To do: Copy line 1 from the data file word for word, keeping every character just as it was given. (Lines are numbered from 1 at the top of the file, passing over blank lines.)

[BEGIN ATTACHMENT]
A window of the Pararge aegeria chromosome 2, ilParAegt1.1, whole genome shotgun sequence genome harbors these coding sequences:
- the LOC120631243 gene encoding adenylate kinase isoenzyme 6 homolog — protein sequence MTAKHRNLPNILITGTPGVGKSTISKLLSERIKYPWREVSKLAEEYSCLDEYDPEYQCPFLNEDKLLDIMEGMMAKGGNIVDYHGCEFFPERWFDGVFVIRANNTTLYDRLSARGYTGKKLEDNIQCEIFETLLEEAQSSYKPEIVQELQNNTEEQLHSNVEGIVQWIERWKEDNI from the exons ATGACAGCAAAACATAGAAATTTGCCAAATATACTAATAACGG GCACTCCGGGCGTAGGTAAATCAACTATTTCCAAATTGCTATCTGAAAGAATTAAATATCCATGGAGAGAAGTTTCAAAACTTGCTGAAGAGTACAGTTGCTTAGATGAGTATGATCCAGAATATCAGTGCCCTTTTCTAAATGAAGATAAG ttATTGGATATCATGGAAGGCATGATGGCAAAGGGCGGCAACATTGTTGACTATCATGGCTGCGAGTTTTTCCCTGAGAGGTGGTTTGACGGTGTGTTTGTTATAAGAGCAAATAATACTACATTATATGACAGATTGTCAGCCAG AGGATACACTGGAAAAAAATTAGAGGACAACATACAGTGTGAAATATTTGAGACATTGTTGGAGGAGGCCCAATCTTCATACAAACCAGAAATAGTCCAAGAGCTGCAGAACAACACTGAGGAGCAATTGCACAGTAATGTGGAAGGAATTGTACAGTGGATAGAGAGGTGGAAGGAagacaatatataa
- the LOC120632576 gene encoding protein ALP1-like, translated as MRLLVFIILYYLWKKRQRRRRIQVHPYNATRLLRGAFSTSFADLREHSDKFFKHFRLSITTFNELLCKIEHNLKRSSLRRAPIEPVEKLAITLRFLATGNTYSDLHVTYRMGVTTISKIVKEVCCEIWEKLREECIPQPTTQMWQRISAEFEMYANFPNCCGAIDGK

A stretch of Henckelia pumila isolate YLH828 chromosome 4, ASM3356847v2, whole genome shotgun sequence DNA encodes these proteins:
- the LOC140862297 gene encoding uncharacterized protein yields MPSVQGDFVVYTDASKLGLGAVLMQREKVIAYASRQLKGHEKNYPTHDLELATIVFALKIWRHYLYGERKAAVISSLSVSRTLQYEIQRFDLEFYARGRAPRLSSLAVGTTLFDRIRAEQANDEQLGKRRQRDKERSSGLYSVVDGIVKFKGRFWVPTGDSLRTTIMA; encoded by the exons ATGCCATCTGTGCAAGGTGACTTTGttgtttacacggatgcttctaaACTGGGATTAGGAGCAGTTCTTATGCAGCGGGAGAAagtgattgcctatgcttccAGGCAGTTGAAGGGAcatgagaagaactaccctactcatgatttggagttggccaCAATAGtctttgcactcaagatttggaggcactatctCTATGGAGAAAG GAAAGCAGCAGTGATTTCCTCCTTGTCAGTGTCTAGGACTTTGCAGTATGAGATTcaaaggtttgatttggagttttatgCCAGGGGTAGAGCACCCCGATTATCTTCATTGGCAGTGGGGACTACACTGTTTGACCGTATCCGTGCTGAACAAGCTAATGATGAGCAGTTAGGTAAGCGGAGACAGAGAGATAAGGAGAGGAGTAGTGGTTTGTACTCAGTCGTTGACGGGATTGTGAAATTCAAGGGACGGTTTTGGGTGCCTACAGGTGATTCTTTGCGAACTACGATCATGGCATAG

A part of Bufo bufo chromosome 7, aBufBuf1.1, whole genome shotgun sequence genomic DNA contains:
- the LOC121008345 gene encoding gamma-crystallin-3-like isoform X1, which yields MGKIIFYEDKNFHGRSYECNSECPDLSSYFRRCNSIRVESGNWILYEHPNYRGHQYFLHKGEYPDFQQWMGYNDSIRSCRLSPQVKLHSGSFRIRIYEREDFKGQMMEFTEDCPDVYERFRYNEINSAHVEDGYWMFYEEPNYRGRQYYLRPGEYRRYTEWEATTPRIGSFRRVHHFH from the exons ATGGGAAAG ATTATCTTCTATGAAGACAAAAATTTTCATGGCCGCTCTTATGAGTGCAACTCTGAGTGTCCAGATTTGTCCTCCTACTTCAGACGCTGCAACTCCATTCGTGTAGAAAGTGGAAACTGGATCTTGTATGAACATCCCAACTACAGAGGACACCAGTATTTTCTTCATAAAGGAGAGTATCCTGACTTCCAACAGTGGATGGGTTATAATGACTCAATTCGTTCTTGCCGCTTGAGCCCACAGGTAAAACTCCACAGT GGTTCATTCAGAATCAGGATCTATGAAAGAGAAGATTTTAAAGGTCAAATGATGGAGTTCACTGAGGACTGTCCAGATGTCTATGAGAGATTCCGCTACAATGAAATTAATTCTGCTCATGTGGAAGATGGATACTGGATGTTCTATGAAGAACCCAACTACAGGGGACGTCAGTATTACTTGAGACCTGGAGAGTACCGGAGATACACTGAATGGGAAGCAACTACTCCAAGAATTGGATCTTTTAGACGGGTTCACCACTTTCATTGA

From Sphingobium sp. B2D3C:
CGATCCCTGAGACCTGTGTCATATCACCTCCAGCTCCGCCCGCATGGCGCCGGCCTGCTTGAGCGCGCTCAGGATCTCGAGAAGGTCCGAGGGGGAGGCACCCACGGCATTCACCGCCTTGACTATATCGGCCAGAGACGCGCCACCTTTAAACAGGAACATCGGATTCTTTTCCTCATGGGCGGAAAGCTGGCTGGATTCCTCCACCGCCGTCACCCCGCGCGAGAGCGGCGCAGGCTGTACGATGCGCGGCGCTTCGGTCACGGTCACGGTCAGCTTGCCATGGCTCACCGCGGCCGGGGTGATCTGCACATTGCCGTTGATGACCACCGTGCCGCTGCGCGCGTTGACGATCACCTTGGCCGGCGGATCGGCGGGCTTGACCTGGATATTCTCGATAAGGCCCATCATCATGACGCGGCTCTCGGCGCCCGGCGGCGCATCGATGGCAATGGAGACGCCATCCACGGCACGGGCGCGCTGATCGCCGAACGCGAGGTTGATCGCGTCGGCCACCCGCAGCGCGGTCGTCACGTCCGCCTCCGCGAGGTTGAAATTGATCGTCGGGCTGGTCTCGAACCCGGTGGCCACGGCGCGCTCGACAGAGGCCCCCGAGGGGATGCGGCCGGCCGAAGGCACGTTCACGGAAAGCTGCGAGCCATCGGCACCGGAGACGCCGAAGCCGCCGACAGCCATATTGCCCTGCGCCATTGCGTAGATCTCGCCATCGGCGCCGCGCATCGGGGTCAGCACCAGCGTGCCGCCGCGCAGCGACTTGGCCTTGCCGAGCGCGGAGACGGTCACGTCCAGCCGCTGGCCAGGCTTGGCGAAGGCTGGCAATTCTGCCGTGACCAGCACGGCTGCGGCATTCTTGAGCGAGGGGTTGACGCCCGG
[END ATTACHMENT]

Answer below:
A window of the Pararge aegeria chromosome 2, ilParAegt1.1, whole genome shotgun sequence genome harbors these coding sequences: